While the typical answer is 33 beats per minute, musician Adam Neely's answer morphs into a great primer on the "perceptual present," a concept widely discussed in both the philosophy of music and of consciousness.
In The Principles of Psychology, philosopher William James considered the perception of time and concluded that we all live in the "sensible present," a period of time more like a segment on a line than a point:
In short, the practically cognized present is no knife-edge, but a saddle-back, with a certain breadth of its own on which we sit perched, and from which we look in two directions into time. The unit of composition of our perception of time is a duration, with a bow and a stern, as it were — a rearward — and a forward-looking end. It is only as parts of this duration-block that the relation of succession of one end to the other is perceived. We do not first feel one end and then feel the other after it, and from the perception of the succession infer an interval of time between, but we seem to feel the interval of time as a whole, with its two ends embedded in it. The experience is from the outset a synthetic datum, not a simple one; and to sensible perception its elements are inseparable, although attention looking back may easily decompose the experience, and distinguish its beginning from its end.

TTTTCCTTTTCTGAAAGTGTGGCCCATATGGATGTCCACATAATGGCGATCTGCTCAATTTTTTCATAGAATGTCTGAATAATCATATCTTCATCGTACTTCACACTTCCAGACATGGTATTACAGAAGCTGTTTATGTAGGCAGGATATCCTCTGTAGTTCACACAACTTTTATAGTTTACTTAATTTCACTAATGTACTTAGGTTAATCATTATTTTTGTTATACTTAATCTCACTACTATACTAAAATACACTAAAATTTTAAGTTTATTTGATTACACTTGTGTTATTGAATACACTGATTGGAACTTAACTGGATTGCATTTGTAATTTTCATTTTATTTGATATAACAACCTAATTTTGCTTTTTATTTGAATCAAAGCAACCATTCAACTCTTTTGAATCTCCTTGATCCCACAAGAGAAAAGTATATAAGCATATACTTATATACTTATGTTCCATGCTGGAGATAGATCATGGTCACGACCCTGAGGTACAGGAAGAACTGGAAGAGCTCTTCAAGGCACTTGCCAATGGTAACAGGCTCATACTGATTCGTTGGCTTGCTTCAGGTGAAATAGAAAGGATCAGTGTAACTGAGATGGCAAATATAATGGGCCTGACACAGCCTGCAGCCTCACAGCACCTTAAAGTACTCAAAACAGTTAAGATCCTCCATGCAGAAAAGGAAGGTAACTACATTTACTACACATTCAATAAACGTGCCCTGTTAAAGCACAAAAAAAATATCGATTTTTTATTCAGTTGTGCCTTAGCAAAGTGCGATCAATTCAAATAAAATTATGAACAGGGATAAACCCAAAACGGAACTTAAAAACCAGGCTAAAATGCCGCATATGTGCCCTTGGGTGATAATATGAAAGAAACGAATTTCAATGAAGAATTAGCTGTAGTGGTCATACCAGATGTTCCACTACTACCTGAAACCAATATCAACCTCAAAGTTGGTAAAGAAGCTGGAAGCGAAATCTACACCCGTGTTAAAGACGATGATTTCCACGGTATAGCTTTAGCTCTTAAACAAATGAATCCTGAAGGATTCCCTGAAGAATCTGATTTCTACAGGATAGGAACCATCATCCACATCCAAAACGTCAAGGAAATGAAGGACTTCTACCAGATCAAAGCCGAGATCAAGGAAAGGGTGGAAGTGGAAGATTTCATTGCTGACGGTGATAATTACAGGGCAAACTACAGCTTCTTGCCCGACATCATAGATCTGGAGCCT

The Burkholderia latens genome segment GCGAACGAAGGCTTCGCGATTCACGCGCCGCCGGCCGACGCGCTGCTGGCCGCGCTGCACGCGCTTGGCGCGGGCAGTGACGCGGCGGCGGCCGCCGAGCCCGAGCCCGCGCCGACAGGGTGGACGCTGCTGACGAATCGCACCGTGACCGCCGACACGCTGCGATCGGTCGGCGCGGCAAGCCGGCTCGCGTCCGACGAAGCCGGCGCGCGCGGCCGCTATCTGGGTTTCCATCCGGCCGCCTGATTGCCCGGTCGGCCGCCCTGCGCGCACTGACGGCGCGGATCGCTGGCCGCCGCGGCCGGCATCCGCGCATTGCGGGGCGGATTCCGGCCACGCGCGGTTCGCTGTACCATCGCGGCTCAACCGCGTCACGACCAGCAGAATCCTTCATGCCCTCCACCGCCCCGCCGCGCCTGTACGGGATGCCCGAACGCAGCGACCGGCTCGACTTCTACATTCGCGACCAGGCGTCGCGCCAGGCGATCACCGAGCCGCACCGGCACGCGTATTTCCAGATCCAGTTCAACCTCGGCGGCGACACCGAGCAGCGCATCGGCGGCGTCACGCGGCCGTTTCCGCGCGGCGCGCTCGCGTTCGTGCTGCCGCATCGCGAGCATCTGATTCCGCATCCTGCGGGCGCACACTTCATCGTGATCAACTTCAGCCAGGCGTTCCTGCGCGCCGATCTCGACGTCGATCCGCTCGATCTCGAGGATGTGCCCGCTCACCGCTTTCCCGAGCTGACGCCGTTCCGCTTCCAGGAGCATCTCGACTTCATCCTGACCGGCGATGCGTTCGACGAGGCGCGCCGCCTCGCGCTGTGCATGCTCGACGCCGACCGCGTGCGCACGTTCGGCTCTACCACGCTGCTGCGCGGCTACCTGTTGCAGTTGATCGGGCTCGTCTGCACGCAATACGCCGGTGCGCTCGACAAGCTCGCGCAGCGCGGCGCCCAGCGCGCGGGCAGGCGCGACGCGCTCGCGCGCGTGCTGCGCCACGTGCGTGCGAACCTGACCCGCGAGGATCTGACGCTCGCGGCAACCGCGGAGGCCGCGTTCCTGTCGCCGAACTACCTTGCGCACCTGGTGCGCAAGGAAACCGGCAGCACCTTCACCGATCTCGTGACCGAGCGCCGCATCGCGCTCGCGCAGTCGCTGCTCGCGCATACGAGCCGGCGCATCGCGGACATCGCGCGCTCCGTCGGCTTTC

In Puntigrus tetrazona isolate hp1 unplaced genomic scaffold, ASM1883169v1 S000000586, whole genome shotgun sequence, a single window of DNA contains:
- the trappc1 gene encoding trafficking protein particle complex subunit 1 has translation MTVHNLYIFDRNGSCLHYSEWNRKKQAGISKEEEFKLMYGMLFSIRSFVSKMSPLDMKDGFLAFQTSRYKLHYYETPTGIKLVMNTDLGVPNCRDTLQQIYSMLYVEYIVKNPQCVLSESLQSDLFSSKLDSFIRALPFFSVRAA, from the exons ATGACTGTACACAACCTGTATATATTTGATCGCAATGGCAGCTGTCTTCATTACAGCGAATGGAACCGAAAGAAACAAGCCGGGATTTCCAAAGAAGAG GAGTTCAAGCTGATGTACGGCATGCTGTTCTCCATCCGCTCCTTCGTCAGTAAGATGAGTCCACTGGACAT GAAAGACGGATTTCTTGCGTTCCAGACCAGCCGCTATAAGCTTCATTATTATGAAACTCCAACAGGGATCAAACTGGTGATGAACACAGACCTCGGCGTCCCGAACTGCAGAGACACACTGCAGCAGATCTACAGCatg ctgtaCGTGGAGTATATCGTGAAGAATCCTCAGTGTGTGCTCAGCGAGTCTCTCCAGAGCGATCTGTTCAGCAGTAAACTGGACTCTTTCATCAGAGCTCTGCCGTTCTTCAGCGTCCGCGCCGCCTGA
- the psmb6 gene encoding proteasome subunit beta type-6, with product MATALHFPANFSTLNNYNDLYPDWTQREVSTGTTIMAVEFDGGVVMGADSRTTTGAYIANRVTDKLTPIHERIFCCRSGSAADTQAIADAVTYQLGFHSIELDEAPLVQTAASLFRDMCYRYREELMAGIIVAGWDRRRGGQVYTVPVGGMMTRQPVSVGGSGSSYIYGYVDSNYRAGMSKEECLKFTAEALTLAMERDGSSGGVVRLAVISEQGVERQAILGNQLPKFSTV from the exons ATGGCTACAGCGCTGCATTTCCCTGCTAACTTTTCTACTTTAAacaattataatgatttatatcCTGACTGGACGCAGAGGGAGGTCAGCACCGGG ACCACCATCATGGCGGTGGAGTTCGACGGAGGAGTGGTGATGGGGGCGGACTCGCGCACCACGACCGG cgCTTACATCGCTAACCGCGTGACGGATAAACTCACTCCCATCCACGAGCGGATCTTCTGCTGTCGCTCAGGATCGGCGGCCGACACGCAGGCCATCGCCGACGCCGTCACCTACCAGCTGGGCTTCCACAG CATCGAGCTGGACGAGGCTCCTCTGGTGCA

The perception of time has also been examined by music theorists. In The Psychology of Music, Diana Deutsch estimates the perceptual present lasts 3 to 8 seconds, ty[ping that estimate to the baounds by which music tempos feels like music.